Profile picture for samo2

Are bank owned homes being sold as is still allowing home inspections?

Home in question needs gas/elec and water turned on for inspection.  Understand would have to pay for these, but will it affect the bank's consideration of the offer if inspection contingent added to offer?
  • June 22 2010 - North Royalton
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Answers (7)

Profile picture for OhioPrettyHomes
Our standard Board of Realtor contract ALWAYS has an inspection contingency. Most banks will allow up to 10 days for inspections and a few days to agree on remedies. Of course, if a cash offer without an inspection contingency comes in, you may never get your offer approved ... My advice: if you are buying as an owner occupant (to live in the property) and nnot for investment purposes, please ALWAYS have a home and pest inpsection done!
  • June 30 2010
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In my market many of the bank owned properties had been winterized, in that all utilities shut off and the water main cut at the water meter.  If this property is priced below market and needs other renovations to make it livable, then I would recommend using a construction / renovation loan or the FHA 203(k) loan.  You should be given at least 7 days to perform inspections from the time the purchase contract is signed by the seller. You may find yourself competing against cash buyers or real estate investors / contractors that won't ask for an inspection contingency.  In any case you need to be prepared to bring in not only your home inspector, but local contractors to give you costs to cure in the worst case scenario e.g. there are plumbing issues in the walls that can't be tested till the water is on.  But if you can make an offer with the contingency the seller turns on the utilities for inspection try.  Ask your agent to run this by the selling agent to see if there is a hard line that the seller won't turn on the utilities.  If you are responsible for turning on these systems in a property you don't own, find out the cost upfront to turn on and off before making your offer.  There are more risks in buying this type of property do your homework.  Good luck on your purchase.

 
  • June 29 2010
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What does your contract say?  How can you know what yo are purchasing w/o checking it out! I do inspections for investors all the time; the utilities should be on and I do not feel the responsibility for even a brief courtesy utility re-servicing should be on the seller! Guess what, investors are missing their first time home buyers now so the flips have slowed down in my neck of the woods, so now we have picky investors! When their expenses go from 20k to 45 k; they learn quickly!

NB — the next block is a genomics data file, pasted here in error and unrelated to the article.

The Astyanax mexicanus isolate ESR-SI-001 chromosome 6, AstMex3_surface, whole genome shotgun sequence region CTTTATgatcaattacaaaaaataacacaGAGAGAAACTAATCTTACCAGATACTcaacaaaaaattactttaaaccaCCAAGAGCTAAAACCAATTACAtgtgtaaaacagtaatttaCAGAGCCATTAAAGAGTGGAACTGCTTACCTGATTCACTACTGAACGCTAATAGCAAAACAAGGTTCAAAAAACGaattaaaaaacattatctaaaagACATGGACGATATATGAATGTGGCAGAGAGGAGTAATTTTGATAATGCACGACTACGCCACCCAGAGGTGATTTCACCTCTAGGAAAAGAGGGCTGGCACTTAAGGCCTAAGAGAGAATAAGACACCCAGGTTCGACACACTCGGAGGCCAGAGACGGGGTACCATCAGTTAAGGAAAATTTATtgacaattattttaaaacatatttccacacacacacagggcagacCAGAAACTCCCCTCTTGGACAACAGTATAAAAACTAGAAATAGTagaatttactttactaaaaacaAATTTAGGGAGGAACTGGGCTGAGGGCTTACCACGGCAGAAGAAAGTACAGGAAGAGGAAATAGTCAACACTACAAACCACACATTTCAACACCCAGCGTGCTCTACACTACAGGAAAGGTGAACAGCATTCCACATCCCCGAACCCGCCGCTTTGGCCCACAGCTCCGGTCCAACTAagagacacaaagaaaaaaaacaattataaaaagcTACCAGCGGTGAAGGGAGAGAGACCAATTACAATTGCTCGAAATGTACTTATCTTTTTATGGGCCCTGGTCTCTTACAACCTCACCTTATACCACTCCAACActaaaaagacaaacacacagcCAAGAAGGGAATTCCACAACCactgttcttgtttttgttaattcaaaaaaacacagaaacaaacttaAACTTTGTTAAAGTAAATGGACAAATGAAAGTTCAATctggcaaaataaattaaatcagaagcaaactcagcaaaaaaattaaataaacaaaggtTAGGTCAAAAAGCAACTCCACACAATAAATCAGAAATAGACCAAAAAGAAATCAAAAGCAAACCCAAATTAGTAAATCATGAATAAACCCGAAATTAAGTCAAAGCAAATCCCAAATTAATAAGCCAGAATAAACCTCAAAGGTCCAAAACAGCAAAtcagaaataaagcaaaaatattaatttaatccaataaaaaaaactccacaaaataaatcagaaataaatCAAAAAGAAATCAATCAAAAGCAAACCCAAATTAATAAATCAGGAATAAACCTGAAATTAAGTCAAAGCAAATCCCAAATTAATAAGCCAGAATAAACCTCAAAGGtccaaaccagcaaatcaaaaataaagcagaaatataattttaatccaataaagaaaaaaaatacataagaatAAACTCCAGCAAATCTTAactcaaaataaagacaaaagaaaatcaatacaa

The lenders have a great deal of the burden of this current housing market squarely on their shoulders. Proceed with care !
 Anything could happen at any time. You must conduct your self in a business like manner and educate your self and protect your interests! What if you really like the house and then discover some expensive and/or difficult problems with it?   Don't give into pressure or impulse!
 
  • June 29 2010
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Hi-

In our local market, you are normally able to ask for an inspection as part of the offer, provided you or your agent gets the utilities turned on. However, be aware that if a cash buyer or investor submits an offer with no inspection contigencies, the bank may chose that offer over your offer because of the inspection request.

Thanks
Jason
  • June 29 2010
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  • Ice L.Zillow
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  • June 23 2010
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Hi Samo,

REO are typically always sold as-is but many times they will allow a home inspection contingency. They will also turn on the utilities for the inspection unless there is a safety issue with doing so. But just because they allow it doesn't mean it won't effect their consideration. If you're in a multiple offer situation, it will also hurt your offer if the other offer(s) is contingent free. It's best to discuss this with your agent, they can help direct you when writing up your offer. Hope this helps.
  • June 22 2010
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Usually no. You should inspect and cancel the purchase if not satisfied with the results.

Ask your real estate agent and make sure your offer includes the option to inspect and cancel if not satisfied. Normally you will be allowed a short (sometimes very short) period to make the inspection.
  • June 22 2010
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